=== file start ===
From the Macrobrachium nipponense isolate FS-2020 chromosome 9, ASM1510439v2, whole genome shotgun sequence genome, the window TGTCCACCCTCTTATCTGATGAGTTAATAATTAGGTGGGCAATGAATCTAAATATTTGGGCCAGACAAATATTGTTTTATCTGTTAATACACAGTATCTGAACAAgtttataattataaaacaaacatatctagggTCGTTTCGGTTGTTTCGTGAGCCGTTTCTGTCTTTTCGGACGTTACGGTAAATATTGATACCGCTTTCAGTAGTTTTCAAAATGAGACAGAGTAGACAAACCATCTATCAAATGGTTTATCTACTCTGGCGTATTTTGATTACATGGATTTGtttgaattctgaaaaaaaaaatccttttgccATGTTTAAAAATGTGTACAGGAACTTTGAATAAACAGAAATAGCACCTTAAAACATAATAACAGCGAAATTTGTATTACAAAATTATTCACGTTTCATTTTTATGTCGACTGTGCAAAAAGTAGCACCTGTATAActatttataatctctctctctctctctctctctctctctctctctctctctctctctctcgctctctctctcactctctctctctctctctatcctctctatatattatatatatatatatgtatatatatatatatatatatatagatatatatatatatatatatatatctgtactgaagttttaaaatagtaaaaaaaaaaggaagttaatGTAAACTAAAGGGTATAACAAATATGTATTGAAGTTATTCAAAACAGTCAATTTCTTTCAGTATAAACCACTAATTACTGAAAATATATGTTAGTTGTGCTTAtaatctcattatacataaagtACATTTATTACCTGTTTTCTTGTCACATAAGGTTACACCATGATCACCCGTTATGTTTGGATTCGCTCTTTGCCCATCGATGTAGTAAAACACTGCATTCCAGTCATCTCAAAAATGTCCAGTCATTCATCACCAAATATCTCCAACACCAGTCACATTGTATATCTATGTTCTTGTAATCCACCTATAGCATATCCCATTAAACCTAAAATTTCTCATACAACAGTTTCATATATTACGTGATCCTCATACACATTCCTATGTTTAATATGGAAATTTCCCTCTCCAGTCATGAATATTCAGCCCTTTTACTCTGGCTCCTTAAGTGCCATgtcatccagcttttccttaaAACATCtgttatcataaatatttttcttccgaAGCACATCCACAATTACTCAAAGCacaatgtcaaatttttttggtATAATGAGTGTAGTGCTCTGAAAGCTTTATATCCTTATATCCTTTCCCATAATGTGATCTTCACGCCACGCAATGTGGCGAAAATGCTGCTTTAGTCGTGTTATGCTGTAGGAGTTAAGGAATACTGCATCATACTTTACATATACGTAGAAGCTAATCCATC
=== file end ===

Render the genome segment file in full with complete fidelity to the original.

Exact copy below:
From the Macrobrachium nipponense isolate FS-2020 chromosome 9, ASM1510439v2, whole genome shotgun sequence genome, the window TGTCCACCCTCTTATCTGATGAGTTAATAATTAGGTGGGCAATGAATCTAAATATTTGGGCCAGACAAATATTGTTTTATCTGTTAATACACAGTATCTGAACAAgtttataattataaaacaaacatatctagggTCGTTTCGGTTGTTTCGTGAGCCGTTTCTGTCTTTTCGGACGTTACGGTAAATATTGATACCGCTTTCAGTAGTTTTCAAAATGAGACAGAGTAGACAAACCATCTATCAAATGGTTTATCTACTCTGGCGTATTTTGATTACATGGATTTGtttgaattctgaaaaaaaaaatccttttgccATGTTTAAAAATGTGTACAGGAACTTTGAATAAACAGAAATAGCACCTTAAAACATAATAACAGCGAAATTTGTATTACAAAATTATTCACGTTTCATTTTTATGTCGACTGTGCAAAAAGTAGCACCTGTATAActatttataatctctctctctctctctctctctctctctctctctctctctctctctctcgctctctctctcactctctctctctctctctatcctctctatatattatatatatatatatgtatatatatatatatatatatatagatatatatatatatatatatatatctgtactgaagttttaaaatagtaaaaaaaaaaggaagttaatGTAAACTAAAGGGTATAACAAATATGTATTGAAGTTATTCAAAACAGTCAATTTCTTTCAGTATAAACCACTAATTACTGAAAATATATGTTAGTTGTGCTTAtaatctcattatacataaagtACATTTATTACCTGTTTTCTTGTCACATAAGGTTACACCATGATCACCCGTTATGTTTGGATTCGCTCTTTGCCCATCGATGTAGTAAAACACTGCATTCCAGTCATCTCAAAAATGTCCAGTCATTCATCACCAAATATCTCCAACACCAGTCACATTGTATATCTATGTTCTTGTAATCCACCTATAGCATATCCCATTAAACCTAAAATTTCTCATACAACAGTTTCATATATTACGTGATCCTCATACACATTCCTATGTTTAATATGGAAATTTCCCTCTCCAGTCATGAATATTCAGCCCTTTTACTCTGGCTCCTTAAGTGCCATgtcatccagcttttccttaaAACATCtgttatcataaatatttttcttccgaAGCACATCCACAATTACTCAAAGCacaatgtcaaatttttttggtATAATGAGTGTAGTGCTCTGAAAGCTTTATATCCTTATATCCTTTCCCATAATGTGATCTTCACGCCACGCAATGTGGCGAAAATGCTGCTTTAGTCGTGTTATGCTGTAGGAGTTAAGGAATACTGCATCATACTTTACATATACGTAGAAGCTAATCCATC